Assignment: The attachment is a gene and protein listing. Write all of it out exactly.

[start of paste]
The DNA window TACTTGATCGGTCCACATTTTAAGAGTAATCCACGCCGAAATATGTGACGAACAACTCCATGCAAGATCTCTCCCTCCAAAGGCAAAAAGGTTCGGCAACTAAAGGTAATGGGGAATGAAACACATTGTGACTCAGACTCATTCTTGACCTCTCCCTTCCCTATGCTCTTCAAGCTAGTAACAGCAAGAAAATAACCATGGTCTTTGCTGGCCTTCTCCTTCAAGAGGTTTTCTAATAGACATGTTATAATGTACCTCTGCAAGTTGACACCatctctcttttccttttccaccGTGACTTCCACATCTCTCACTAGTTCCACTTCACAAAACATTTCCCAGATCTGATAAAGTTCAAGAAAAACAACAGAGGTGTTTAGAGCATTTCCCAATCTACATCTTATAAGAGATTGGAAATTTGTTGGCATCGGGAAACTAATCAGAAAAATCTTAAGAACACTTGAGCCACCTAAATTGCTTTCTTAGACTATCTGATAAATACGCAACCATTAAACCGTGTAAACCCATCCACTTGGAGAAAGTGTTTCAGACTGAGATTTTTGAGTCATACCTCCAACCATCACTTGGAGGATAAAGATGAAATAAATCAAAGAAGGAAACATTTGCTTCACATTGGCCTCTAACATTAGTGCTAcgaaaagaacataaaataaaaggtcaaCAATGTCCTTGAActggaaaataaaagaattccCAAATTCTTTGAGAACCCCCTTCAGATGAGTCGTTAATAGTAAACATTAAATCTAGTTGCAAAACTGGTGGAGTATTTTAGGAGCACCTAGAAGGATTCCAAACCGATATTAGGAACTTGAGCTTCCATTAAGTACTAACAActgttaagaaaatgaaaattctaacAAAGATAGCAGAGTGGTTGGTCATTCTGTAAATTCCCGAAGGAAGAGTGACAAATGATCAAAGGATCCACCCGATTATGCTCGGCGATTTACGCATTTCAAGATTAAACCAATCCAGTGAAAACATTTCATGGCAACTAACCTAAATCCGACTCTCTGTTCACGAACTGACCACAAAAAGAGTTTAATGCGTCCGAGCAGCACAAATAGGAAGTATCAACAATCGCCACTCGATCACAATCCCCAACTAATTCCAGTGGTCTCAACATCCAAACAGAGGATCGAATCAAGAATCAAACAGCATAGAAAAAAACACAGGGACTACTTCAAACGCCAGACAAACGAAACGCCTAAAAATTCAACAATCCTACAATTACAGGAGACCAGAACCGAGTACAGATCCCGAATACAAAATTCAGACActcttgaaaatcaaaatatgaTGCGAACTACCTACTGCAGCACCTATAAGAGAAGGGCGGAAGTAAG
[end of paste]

The DNA window TACTTGATCGGTCCACATTTTAAGAGTAATCCACGCCGAAATATGTGACGAACAACTCCATGCAAGATCTCTCCCTCCAAAGGCAAAAAGGTTCGGCAACTAAAGGTAATGGGGAATGAAACACATTGTGACTCAGACTCATTCTTGACCTCTCCCTTCCCTATGCTCTTCAAGCTAGTAACAGCAAGAAAATAACCATGGTCTTTGCTGGCCTTCTCCTTCAAGAGGTTTTCTAATAGACATGTTATAATGTACCTCTGCAAGTTGACACCatctctcttttccttttccaccGTGACTTCCACATCTCTCACTAGTTCCACTTCACAAAACATTTCCCAGATCTGATAAAGTTCAAGAAAAACAACAGAGGTGTTTAGAGCATTTCCCAATCTACATCTTATAAGAGATTGGAAATTTGTTGGCATCGGGAAACTAATCAGAAAAATCTTAAGAACACTTGAGCCACCTAAATTGCTTTCTTAGACTATCTGATAAATACGCAACCATTAAACCGTGTAAACCCATCCACTTGGAGAAAGTGTTTCAGACTGAGATTTTTGAGTCATACCTCCAACCATCACTTGGAGGATAAAGATGAAATAAATCAAAGAAGGAAACATTTGCTTCACATTGGCCTCTAACATTAGTGCTAcgaaaagaacataaaataaaaggtcaaCAATGTCCTTGAActggaaaataaaagaattccCAAATTCTTTGAGAACCCCCTTCAGATGAGTCGTTAATAGTAAACATTAAATCTAGTTGCAAAACTGGTGGAGTATTTTAGGAGCACCTAGAAGGATTCCAAACCGATATTAGGAACTTGAGCTTCCATTAAGTACTAACAActgttaagaaaatgaaaattctaacAAAGATAGCAGAGTGGTTGGTCATTCTGTAAATTCCCGAAGGAAGAGTGACAAATGATCAAAGGATCCACCCGATTATGCTCGGCGATTTACGCATTTCAAGATTAAACCAATCCAGTGAAAACATTTCATGGCAACTAACCTAAATCCGACTCTCTGTTCACGAACTGACCACAAAAAGAGTTTAATGCGTCCGAGCAGCACAAATAGGAAGTATCAACAATCGCCACTCGATCACAATCCCCAACTAATTCCAGTGGTCTCAACATCCAAACAGAGGATCGAATCAAGAATCAAACAGCATAGAAAAAAACACAGGGACTACTTCAAACGCCAGACAAACGAAACGCCTAAAAATTCAACAATCCTACAATTACAGGAGACCAGAACCGAGTACAGATCCCGAATACAAAATTCAGACActcttgaaaatcaaaatatgaTGCGAACTACCTACTGCAGCACCTATAAGAGAAGGGCGGAAGTAAG